Experts warn Brexit could hurt UK racing

UK horse racing news

The UK horse racing industry believes the average Briton is becoming too big to ride thoroughbreds and Brexit could have a significant impact on its ability to find racing grooms.

This stark warning was made in a joint submission to the Migration Advisory Committee (MAC) from the British Horseracing Authority, National Trainers Federation and Thoroughbred Breeders’ Association.

The consultation was closed but PA Sport has seen horse racing’s response and it explained that the industry is worth STG3.45billion to the economy and is second only to football among sports in terms of attendances, employment and revenue.

There are currently 7,377 registered racing grooms and nearly one in four of those comes from outside the UK, with more than one in 10 being non-UK European Economic Area (EEA) citizens.

There are also between 500 and 1,000 current vacancies for racing grooms in yards.

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As a result, the industry wants racing grooms to be treated in the same way after Brexit as other workers in sectors where there are skill shortages.

“Riding a thoroughbred racehorse on a morning’s work (similar to how a test driver would drive a Formula One car) requires not just a low weight (ideally less than nine stones), but also specific skills, experience and an innate understanding of the thoroughbred racehorse,” the submission said.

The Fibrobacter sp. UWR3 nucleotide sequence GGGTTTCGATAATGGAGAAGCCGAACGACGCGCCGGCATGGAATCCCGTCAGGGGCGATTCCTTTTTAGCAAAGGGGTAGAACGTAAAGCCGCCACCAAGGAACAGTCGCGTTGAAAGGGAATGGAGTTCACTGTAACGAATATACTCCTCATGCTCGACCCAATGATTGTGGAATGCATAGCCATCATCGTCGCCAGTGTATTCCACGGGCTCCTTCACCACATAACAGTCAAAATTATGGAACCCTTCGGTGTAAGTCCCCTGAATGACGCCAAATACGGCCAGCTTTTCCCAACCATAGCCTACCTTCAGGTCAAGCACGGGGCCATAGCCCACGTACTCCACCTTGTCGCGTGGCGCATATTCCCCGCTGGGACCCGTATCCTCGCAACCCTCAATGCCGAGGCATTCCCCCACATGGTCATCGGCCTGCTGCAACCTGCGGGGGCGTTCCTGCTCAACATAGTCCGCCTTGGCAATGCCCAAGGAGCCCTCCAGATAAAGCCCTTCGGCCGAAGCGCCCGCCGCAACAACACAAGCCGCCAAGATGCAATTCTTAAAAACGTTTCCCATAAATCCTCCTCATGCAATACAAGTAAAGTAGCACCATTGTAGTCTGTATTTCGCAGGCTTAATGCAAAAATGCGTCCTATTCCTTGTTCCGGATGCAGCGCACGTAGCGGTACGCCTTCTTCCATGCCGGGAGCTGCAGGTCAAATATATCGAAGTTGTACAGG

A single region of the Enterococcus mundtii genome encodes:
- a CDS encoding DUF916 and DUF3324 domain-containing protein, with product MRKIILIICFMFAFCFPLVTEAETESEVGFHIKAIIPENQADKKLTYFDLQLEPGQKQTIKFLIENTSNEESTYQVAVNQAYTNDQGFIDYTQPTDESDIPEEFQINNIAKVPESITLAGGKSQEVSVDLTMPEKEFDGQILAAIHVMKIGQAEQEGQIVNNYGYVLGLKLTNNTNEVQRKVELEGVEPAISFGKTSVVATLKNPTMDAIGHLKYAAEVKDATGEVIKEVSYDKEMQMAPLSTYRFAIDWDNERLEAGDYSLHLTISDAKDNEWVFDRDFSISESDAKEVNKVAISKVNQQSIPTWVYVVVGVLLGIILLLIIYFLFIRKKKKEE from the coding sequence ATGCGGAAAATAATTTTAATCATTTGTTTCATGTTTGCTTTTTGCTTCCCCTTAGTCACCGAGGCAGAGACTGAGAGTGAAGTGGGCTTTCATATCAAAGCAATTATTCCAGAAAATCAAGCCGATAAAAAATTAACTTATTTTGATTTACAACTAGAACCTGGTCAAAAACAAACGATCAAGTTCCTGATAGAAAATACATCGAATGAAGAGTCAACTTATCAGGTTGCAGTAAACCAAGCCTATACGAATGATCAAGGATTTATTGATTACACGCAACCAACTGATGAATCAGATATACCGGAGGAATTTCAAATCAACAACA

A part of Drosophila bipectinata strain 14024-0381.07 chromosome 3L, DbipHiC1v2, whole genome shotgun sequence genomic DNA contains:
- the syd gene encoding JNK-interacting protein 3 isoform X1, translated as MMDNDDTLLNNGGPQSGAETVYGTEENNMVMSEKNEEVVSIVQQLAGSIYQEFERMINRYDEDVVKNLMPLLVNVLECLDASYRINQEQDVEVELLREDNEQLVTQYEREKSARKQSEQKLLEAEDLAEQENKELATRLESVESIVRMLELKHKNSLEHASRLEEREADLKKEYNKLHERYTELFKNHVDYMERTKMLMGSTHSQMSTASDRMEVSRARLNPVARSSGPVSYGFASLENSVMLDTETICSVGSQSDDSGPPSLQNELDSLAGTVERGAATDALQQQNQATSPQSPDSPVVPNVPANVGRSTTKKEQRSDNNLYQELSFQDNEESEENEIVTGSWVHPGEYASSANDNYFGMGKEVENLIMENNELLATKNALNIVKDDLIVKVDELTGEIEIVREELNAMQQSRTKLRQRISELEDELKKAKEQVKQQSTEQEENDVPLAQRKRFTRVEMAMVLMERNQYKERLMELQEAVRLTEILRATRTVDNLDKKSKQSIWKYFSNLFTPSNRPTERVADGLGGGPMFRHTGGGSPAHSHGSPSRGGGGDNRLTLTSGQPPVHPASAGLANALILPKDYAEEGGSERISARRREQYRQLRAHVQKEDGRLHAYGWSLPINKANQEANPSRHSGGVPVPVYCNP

“Given wider macro-trends on weight, the proportion of the UK worker population physically capable of riding thoroughbreds, without having a potentially adverse impact on horses’ welfare, is decreasing.”

It goes on to explain that British racing recruits grooms from countries with “a wider culture of handling and riding horses” and many of these countries do not have formal qualification frameworks. Instead, grooms have “the appropriate physical characteristics” and “develop innate skills of horsemanship”.

The paper concludes by saying horse racing is a “clear example” of an industry with a shortage of skilled workers that can “only be resolvable in the short term by the use of migrant labour”.